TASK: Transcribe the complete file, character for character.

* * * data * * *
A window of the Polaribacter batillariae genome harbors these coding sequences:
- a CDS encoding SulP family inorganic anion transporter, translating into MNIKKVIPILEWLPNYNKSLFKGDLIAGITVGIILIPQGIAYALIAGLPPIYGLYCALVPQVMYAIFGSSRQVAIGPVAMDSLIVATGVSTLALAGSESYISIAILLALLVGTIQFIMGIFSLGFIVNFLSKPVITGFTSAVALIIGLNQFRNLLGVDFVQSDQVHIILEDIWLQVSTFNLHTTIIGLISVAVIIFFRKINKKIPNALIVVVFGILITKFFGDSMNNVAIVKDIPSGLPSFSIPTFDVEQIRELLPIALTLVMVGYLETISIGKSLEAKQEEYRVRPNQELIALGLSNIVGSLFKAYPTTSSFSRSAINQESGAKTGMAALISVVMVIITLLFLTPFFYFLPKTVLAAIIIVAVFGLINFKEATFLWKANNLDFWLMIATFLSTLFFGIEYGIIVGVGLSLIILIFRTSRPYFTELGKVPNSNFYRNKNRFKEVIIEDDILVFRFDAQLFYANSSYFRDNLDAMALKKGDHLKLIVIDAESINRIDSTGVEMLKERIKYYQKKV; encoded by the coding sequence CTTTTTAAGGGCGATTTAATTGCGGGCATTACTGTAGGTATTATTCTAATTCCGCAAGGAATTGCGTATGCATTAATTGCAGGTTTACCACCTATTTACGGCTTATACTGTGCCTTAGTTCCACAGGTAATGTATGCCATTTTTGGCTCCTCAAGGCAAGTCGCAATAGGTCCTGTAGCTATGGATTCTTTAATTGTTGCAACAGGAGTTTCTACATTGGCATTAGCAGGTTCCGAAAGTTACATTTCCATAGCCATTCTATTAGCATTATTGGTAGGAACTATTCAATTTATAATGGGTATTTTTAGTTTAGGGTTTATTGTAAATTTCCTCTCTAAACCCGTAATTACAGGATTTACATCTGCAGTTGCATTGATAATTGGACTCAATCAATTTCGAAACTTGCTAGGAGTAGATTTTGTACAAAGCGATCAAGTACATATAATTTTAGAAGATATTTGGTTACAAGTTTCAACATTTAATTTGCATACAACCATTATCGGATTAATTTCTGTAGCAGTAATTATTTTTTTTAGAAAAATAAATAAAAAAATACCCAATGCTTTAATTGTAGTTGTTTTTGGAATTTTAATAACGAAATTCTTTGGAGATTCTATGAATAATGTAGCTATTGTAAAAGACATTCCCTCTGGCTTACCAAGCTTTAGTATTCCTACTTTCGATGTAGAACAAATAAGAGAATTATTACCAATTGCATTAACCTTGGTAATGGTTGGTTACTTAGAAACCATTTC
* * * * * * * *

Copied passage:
A window of the Polaribacter batillariae genome harbors these coding sequences:
- a CDS encoding SulP family inorganic anion transporter, translating into MNIKKVIPILEWLPNYNKSLFKGDLIAGITVGIILIPQGIAYALIAGLPPIYGLYCALVPQVMYAIFGSSRQVAIGPVAMDSLIVATGVSTLALAGSESYISIAILLALLVGTIQFIMGIFSLGFIVNFLSKPVITGFTSAVALIIGLNQFRNLLGVDFVQSDQVHIILEDIWLQVSTFNLHTTIIGLISVAVIIFFRKINKKIPNALIVVVFGILITKFFGDSMNNVAIVKDIPSGLPSFSIPTFDVEQIRELLPIALTLVMVGYLETISIGKSLEAKQEEYRVRPNQELIALGLSNIVGSLFKAYPTTSSFSRSAINQESGAKTGMAALISVVMVIITLLFLTPFFYFLPKTVLAAIIIVAVFGLINFKEATFLWKANNLDFWLMIATFLSTLFFGIEYGIIVGVGLSLIILIFRTSRPYFTELGKVPNSNFYRNKNRFKEVIIEDDILVFRFDAQLFYANSSYFRDNLDAMALKKGDHLKLIVIDAESINRIDSTGVEMLKERIKYYQKKV; encoded by the coding sequence CTTTTTAAGGGCGATTTAATTGCGGGCATTACTGTAGGTATTATTCTAATTCCGCAAGGAATTGCGTATGCATTAATTGCAGGTTTACCACCTATTTACGGCTTATACTGTGCCTTAGTTCCACAGGTAATGTATGCCATTTTTGGCTCCTCAAGGCAAGTCGCAATAGGTCCTGTAGCTATGGATTCTTTAATTGTTGCAACAGGAGTTTCTACATTGGCATTAGCAGGTTCCGAAAGTTACATTTCCATAGCCATTCTATTAGCATTATTGGTAGGAACTATTCAATTTATAATGGGTATTTTTAGTTTAGGGTTTATTGTAAATTTCCTCTCTAAACCCGTAATTACAGGATTTACATCTGCAGTTGCATTGATAATTGGACTCAATCAATTTCGAAACTTGCTAGGAGTAGATTTTGTACAAAGCGATCAAGTACATATAATTTTAGAAGATATTTGGTTACAAGTTTCAACATTTAATTTGCATACAACCATTATCGGATTAATTTCTGTAGCAGTAATTATTTTTTTTAGAAAAATAAATAAAAAAATACCCAATGCTTTAATTGTAGTTGTTTTTGGAATTTTAATAACGAAATTCTTTGGAGATTCTATGAATAATGTAGCTATTGTAAAAGACATTCCCTCTGGCTTACCAAGCTTTAGTATTCCTACTTTCGATGTAGAACAAATAAGAGAATTATTACCAATTGCATTAACCTTGGTAATGGTTGGTTACTTAGAAACCATTTC